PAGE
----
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Hundreds gather in London to remember victims of New Zealand mosque shootings

Muslims and New Zealand expatriates were among those to attend the Trafalgar Square event.

People attend a vigil in Trafalgar Square, London, to honour the victims of the New Zealand shootings (Dominic Lipinski/PA)
People attend a vigil in Trafalgar Square, London, to honour the victims of the New Zealand shootings (Dominic Lipinski/PA)

Hundreds of people joined hands, held a two-minute silence and sang the New Zealand national anthem in London to pay tribute to the victims of the Christchurch terror attack.

The Stand For Solidarity With New Zealand Peace vigil, organised by Kiwi Community London, a community for New Zealanders in London, was held in Trafalgar Square, on Thursday evening.

Members of the public, families of victims, Muslims, New Zealand expats all gathered to remember the 50 people who died in the attack on two mosques a week ago.

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People attend a vigil in Trafalgar Square, London (Dominic Lipinski/PA)

Carrie Lawrence, 37, a Kiwi who has lived in London for 10 years, said: “As a New Zealander living in London, I wanted to pay my respects to the Muslim community that live here.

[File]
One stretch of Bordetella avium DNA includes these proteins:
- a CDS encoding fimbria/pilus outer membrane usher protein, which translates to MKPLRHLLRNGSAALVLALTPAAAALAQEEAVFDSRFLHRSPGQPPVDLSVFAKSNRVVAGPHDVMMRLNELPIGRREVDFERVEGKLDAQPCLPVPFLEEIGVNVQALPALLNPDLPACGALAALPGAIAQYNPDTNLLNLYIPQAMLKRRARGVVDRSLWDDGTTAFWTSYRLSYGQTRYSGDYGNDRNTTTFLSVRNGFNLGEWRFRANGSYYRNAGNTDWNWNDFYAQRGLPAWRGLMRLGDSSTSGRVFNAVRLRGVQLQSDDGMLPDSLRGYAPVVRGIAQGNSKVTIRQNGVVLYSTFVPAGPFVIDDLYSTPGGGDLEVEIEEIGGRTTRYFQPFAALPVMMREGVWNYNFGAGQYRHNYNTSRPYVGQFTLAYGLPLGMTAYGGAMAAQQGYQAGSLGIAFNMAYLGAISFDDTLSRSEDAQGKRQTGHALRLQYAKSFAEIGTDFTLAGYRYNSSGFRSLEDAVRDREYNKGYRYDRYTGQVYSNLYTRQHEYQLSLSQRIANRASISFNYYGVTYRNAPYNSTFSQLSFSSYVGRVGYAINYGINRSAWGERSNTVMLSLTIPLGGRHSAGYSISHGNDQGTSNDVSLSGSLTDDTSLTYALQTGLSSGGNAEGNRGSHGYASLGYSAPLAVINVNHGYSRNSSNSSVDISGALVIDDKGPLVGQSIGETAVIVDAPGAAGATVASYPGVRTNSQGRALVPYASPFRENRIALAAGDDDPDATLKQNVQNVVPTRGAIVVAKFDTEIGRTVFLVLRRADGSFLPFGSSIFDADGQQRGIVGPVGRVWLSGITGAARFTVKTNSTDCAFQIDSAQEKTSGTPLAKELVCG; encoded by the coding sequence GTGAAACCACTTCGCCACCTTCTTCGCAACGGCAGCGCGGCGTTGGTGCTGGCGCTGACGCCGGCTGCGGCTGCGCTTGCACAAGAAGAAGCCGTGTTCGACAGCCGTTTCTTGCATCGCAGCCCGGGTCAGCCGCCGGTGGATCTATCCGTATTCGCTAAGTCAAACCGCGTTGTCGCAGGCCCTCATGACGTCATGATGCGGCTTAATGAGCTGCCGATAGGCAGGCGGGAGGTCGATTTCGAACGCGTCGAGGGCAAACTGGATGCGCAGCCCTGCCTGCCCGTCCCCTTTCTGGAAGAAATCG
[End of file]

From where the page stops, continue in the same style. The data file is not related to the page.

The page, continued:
“You usually feel quite proud of being from New Zealand, but one of my automatic responses was whether I could hold my head high again.

“Seeing what has happened in New Zealand really hurts people everywhere, it is not just limited to those in New Zealand.

“There was an unavoidable sense guilt about what has happened.

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High Commissioner for New Zealand Sir Jerry Mateparae (Dominic Lipinski/PA)

“However, as the days have gone on, we have seen how the prime minister (Jacinda Ardern) has acted and the response of people from New Zealand have been great, but the forgiving nature of the Muslim community has been a real inspiration to me.”

Faiths Forum For London, a charity which empowers religious communities to work together towards a better London, was one of the many organisations that supported the multi-faith vigil.

Mustafa Field, 38, the charity’s director, said: “Last week’s terror attack was devastating for many communities.

This is a very reactive event but it shows that love is far more stronger Mustafa Field

“There has been a lot of dehumanisation, and the world is moving to a place where we are unable to tolerate each other.

“Throughout England different cities have embraced different cultures, which has enriched our society.

“But for us in the Muslim community, we have been very fearful of attacks like this, we even saw four attacks in Birmingham over the weekend, so we are clearly seeing hate crime on the rise.”

“This is a very reactive event but it shows that love is far more stronger.

“Hate has manifested in bringing out all this love that we have seen tonight.

“We want to correct and challenge those who fear living with difference, change and progress.”

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